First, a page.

testthat 1.0.2

testthat 1.0.1

testthat 1.0.0

Breaking changes

The expectation() function now expects an expectation type (one of "success", "failure", "error", "skip", "warning") as first argument. If you're creating your own expectations, you'll need to use expect() instead (#437).

New expectations

The expectation system got a thorough overhaul (#217). This primarily makes it easier to add new expectations in the future, but also included a thorough review of the documentation, ensuring that related expectations are documented together, and have evocative names.

One useful change is that most expectations invisibly return the input object. This makes it possible to chain together expectations with magrittr:

factor("a") %>% 
  expect_type("integer") %>% 
  expect_s3_class("factor") %>% 

(And to make this style even easier, testthat now re-exports the pipe, #412).

The exception to this rule are the expectations that evaluate (i.e. for messages, warnings, errors, output etc), which invisibly return NULL. These functions are now more consistent: using NA will cause a failure if there is a errors/warnings/mesages/output (i.e. they're not missing), and will NULL fail if there aren't any errors/warnings/mesages/output. This previously didn't work for expect_output() (#323), and the error messages were confusing with expect_error(..., NA) (#342, @nealrichardson + @krlmlr, #317).

Another change is that expect_output() now requires you to explicitly print the output if you want to test a print method: expect_output("a", "a") will fail, expect_output(print("a"), "a") will succeed.

There are six new expectations:

A number of older features have been deprecated:

Expectations are conditions

Now all expectations are also conditions, and R's condition system is used to signal failures and successes (#360, @krlmlr). All known conditions (currently, "error", "warning", "message", "failure", and "success") are converted to expectations using the new as.expectation(). This allows third-party test packages (such as assertthat, testit, ensurer, checkmate, assertive) to seamlessly establish testthat compatibility by issuing custom error conditions (e.g., structure(list(message = "Error message"), class = c("customError", "error", "condition"))) and then implementing as.expectation.customError(). The assertthat package contains an example.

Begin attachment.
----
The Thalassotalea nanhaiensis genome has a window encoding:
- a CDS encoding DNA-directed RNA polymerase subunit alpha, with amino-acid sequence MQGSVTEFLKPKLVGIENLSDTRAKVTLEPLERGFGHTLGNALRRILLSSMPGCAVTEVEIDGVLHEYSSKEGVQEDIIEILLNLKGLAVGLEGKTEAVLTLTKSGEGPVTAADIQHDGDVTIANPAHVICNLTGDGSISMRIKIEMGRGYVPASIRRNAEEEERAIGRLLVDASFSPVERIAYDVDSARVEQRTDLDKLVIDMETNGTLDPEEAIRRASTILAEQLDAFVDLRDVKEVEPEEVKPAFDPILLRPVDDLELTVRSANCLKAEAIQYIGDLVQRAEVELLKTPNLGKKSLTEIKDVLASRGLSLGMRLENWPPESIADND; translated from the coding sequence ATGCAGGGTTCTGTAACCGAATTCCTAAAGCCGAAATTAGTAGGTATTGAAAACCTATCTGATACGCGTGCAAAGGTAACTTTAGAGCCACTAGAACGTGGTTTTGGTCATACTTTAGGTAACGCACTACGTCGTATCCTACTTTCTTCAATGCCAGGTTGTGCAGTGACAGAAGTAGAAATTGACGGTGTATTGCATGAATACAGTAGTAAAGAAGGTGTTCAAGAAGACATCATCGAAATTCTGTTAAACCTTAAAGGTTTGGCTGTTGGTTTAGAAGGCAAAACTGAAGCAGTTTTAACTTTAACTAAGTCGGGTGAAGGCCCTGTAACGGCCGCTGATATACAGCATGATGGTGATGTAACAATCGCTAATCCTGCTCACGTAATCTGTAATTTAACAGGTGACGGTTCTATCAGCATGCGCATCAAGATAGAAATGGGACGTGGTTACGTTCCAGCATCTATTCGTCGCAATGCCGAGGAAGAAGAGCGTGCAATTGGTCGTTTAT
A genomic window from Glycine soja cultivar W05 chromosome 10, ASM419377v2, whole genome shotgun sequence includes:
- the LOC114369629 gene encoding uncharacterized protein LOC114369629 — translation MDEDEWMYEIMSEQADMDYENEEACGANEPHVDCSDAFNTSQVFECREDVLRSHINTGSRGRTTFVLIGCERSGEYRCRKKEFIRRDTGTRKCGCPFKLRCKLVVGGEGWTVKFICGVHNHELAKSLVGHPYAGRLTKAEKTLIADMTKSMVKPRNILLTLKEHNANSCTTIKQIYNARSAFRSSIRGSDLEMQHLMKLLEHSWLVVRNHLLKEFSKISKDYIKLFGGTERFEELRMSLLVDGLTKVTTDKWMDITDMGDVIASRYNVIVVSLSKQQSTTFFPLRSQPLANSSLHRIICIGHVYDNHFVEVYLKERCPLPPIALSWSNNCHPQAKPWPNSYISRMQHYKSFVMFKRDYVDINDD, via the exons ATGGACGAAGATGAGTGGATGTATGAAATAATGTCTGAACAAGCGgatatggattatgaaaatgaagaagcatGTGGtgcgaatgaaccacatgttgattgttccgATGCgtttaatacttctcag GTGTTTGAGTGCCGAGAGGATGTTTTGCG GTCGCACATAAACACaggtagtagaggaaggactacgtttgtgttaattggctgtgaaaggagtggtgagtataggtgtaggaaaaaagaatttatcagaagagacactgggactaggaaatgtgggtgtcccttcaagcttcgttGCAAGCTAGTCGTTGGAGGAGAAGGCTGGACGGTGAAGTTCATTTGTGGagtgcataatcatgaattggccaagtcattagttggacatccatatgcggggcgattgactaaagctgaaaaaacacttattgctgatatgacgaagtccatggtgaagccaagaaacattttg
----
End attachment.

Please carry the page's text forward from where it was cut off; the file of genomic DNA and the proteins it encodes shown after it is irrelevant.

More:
The reporters system class has been considerably refactored to make existing reporters simpler and to make it easier to write new reporters. There are two main changes:


testthat 0.11.0

testthat 0.10.0

testthat 0.9.1

testthat 0.9

New features

Minor improvements and bug fixes

Deprecated functions

testthat 0.8.1

testthat 0.8

testthat 0.8 comes with a new recommended structure for storing your tests. To better meet CRAN recommended practices, testthat now recommend that you to put your tests in tests/testthat, instead of inst/tests (this makes it possible for users to choose whether or not to install tests). With this new structure, you'll need to use test_check() instead of test_packages() in the test file (usually tests/testthat.R) that runs all testthat unit tests.

The other big improvement to usability comes from @kforner, who contributed code to allow the default results (i.e. those produced by SummaryReporter) to include source references so you can see exactly where failures occured.

New reporters

New expectations

Minor improvements and bug fixes

testthat 0.7.1

testthat 0.7

testthat 0.6

testthat 0.5

testthat 0.4

testthat 0.3

testthat 0.2